Posted by: Dr. Justin D'Arienzo, Psy.D., ABPP
Why Go to Marriage Therapy or Couples Counseling? was written by future Psychologist, Brandon Araujo, for the D’Arienzo Psychological Group in October 2014. D’Arienzo Psychological Group is a Jacksonville, Florida based Clinical and Forensic Psychology Practice that specializes in couples counseling and marriage therapy. The therapy team consists of a psychologist, two clinical social workers, a mental health counselor, and an attorney. Please contact us today if you need assistance with your relationship or marriage. We will help you navigate through an affair, learn how to communicate, or enhance your connection.
Why Go to Marriage Therapy or Couples Counseling?
Say you have a small crack in your car windshield; over time as the car experiences rough roads and bumps the crack will grow until it eventually covers the entire windshield. As the crack grows, the more difficult it becomes to fix and eventually the entire windshield needs to be replaced. Marriages, in this sense, are very similar; any small cracks in a marriage (fights, financial struggles, family difficulties) will worsen with the impact of a larger event (birth of child, loss of a job, death of a family member), eventually causing the marriage to end. The longer the small problems in the marriage are ignored the harder they will be to fix in the future. With this being said why do we fix the small crack in our car windshield to prevent having to replace the whole thing but many couples will wait till they are on the brink of a divorce to fix their relationship (Ducanto, 2013).
For many people couples therapy has a stigma attached to it that is associated with failure and embarrassment. This stigma discourages many people from going even when they are on the verge of divorce. “Only about one fourth of divorcing couples report seeking professional help of any kind to improve their relationship and those who do wait an average of 6 years after serious problems develop to seek marital therapy” (Doss, Simpson, & Christensen, 2004). Also, only about 10% of married couples have sought relational help from professionals. So what reasons do these 10% of couples have that encourage them to seek counseling and what benefits do they gain from doing so?
Although the majority of couples who go to counseling are couples who are considering divorce, the most common reasons for seeking professional help are emotional affection and communication; divorce/separation concerns came in third (Doss, Simpson, & Christensen, 2004). This finding creates a theory explaining that if couples were to seek professional help regarding these relational attributes as soon as a problem arises that the rate of divorce would decrease dramatically. Some other reasons couples sought counseling are listed in order of most common to least common: arguments, concerns about children, sex life, personal problems, and trust issues.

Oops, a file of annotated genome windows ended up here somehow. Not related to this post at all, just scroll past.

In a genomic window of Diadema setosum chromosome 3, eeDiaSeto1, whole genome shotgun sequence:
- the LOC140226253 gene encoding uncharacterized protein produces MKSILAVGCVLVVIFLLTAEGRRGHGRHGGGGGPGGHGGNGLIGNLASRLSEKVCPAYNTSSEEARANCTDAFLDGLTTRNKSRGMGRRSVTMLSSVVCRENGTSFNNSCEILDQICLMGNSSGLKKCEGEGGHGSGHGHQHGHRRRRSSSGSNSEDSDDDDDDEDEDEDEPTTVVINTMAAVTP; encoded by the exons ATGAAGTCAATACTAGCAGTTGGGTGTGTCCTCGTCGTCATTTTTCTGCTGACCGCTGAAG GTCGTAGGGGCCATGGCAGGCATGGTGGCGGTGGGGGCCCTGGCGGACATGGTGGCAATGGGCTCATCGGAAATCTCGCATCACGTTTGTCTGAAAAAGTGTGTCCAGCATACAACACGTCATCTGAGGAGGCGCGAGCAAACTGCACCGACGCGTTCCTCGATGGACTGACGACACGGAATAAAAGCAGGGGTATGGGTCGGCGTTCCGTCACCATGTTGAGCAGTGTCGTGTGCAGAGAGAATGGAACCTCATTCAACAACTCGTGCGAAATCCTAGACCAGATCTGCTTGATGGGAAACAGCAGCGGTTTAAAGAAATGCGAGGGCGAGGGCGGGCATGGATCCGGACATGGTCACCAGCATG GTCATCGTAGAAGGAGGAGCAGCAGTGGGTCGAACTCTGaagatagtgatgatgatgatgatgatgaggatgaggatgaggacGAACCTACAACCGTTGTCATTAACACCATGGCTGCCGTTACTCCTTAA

The couples that are able to muster up enough courage to go to counseling experience priceless benefits. Research suggests that 75% of couples who received marriage counseling were better off than similar couples who did not. This is mainly due to partners learning how to effectively communicate with each other and understanding how to increase certain aspects of their relationship that are associated with high quality marriages; some of these include respect, genuineness, trust, support, and respect.
Huston discovered that many courtships do not last long enough to see marriage, because of this it may be wise to meet with a marriage counselor early on in the stage of courtship in order to discover each partner’s ideas and views of marriage. The most important thing to remember is that ignoring problems during courtship or marriage will only cause them to grow over time, leading to larger difficulties in the future.
Doss, B. D., Simpson, L. E., & Christensen, A. (2004). Why do couples seek
marital therapy? Professional Psychology, 35, 608–614.
Ducanto, J. N. (2013). Why Do Marriages Fail?. American Journal Of Family Law,
HUSTON, T. L. (2009). What’s love got to do with it? Why some marriages succeed and
others fail. Personal Relationships, 16(3), 301-327. doi:10.1111/j.1475-6811.2009.01225.x
Contact D’Arienzo Psychological Group at 904-379-8094 or find us on the web at drdarienzo.com or www.livebetterjax.com for your couples therapy and couples counseling needs.